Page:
The Hyperacusis Network Message Board
Sign up Latest Topics
 
 
 


Reply
  Author   Comment  
Animagus11

Registered:
Posts: 9
Reply with quote  #1 
Hi everyone, I was diagnosed with mild (higher frequencies only) hyperacusis earlier this month after having experienced complications with sound sensitivity over the last two years or so, beginning in my first year of university and especially after I started working at a dog daycare. The symptoms were manageable until I started struggling to understand anything being said to me because I spent so much of my energy on bracing myself through the sounds of dogs constantly barking or people talking. Coming back to the world after quarantine was the last straw, and I feel my tolerance to sound becoming more limited every day- any background noise immediately drowns out "important" sounds, and a trip to the barber with all the clipper and dryer noises make my head pound and my ears ring. I am currently waiting for insurance to confirm TRT/"hearing aids" are on our list of covered expenses, but I am still really worried about returning to work, with or without a sound generator. I'm told I will be back on shift in the next couple weeks, but I don't know what I'm going to do about the sound exposure. I know excessive hearing protection makes things worse over time, but I don't think I can take TRT and all that barking at the same time, let alone individually. The headaches that come afterwards are crippling. Quitting my job and finding somewhere quieter is not an option, and I'm moving to the UK after this upcoming academic year, so there doesn't seem to be much point in trying to find a new job in such a short time frame relative to the rate of unemployment.

Does anybody have any strategies for dealing with the noise at work without making their H worse in the process? Is that even a thing? Obviously I'll ask my audiologist about it next time I see her, but that could be a ways off yet while I wait for insurance to get back to me. TIA [personals_heart]
0
beth61

Registered:
Posts: 1
Reply with quote  #2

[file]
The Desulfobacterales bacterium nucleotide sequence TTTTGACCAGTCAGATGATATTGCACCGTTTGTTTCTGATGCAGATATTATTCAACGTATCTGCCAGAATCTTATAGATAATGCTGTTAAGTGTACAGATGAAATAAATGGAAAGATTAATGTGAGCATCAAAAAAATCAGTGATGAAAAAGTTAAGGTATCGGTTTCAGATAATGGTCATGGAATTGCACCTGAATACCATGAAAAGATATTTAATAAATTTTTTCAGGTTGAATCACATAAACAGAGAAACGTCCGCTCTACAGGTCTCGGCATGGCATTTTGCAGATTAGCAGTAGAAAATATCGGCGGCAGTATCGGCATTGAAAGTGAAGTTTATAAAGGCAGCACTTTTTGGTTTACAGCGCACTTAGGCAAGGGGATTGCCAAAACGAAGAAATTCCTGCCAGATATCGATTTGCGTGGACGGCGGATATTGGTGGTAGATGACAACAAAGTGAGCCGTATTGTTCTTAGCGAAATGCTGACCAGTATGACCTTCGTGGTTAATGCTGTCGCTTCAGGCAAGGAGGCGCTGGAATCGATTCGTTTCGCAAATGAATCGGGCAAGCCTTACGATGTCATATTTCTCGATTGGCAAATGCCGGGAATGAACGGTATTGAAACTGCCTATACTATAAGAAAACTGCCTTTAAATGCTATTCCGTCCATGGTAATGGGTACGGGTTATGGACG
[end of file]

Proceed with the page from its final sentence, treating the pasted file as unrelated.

Hi. 

I wish I had some really great tips for you.  I don't know if this is possible for you, or will help, but what I am able to do on my job, is escape the overwhelming loudness for 10-15 minutes intermittently by going to the bathroom, where it's more quiet.  There are only 1 or 2 other smaller spaces I can escape to in my building.  (I work in Hospitality, in a loud building, in a downtown location).  This way, I get a slight break from the continual droning I have to endure outside the building, which is now surrounded with construction, in addition to heavy traffic conditions.

Is that possible on your job - ?  Could you even sit in your car every so often, or ?

It seems that each person's Hyperacusis is unique to that person, and what helps one person, may not help the next.  For me, continuous droning of machines and traffic, air conditioning units, even my refrigerator, if I don't get a break, I literally feel like murdering someone.  It is SO stressful.  If I can find a small, enclosed room (a closet works!!) to sit in for as long as I can, offers some respite.  Luckily I can find some peace in my apt. building basement.  But even then, the sound of running water / toilet can irritate the crap out of me.  

__________________
Beth
0
Animagus11

Registered:
Posts: 9
Reply with quote  #3 
Hi Beth,

I try to go to the quietest possible spot that I can find when I have my breaks (15 and 30 minutes respectively per 8 hour shift) but the daycare is basically a big concrete box because dogs wreck everything lol so the sound bounces all over the place and that makes it challenging to get away from it. Of course we also face a major road and I park right beside it too, so generally my best bet is the grooming studio and the bathroom which are both enclosed spaces. It definitely helps, but it's still not the greatest. Bathroom breaks need to be kept to a reasonable minimum just because it's tough to manage 30-40 dogs in a room by yourself and we usually have two people to a room. 

Fortunately my H isn't so bad that quieter droning noises become an issue (though the furnace/forced air in my house really gets to me on extra sensitive days) so going home and having a rest helps a lot, but it sucks coming home after 5 hours of uni and 5-8 hours of work feeling completely overloaded and ready to flop, but still having schoolwork to do. I will definitely talk to my boss about maybe having even an extra 10 minutes I can space out throughout the day where I can step out and breathe. I'll try anything at this point just to have enough energy to meet my obligations. The pain sucks, but I take comfort in knowing this is my last year here and I can look for a quieter job when I move.
0
Margy

Avatar / Picture

Registered:
Posts: 194
Reply with quote  #4 
I would get some noise-canceling headphones. They won’t remove the barks, but they will deaden them somewhat. Try one out and see if it could work.
0
Previous Topic | Next Topic
Print
Reply

Quick Navigation:

Easily create a Forum Website with Website Toolbox.



This message board is for informational purposes only. It is not intended to substitute for any medical advice. MANDATORY BOARD ETIQUETTE: 1. No personal attacks. 2. No profanity or use of inappropriate usernames. 3. No self solicitation of goods or services. 4 No discriminatory remarks based on race, gender, or religion. 5. Prohibitive postings include the following: discussing or suggesting the intent to end one's life, moderating or actions made by the moderators, and/or revealing personal information (full names, address, phone number). Rule infraction may result in either a warning or ban, depending on the severity. Kindness matters.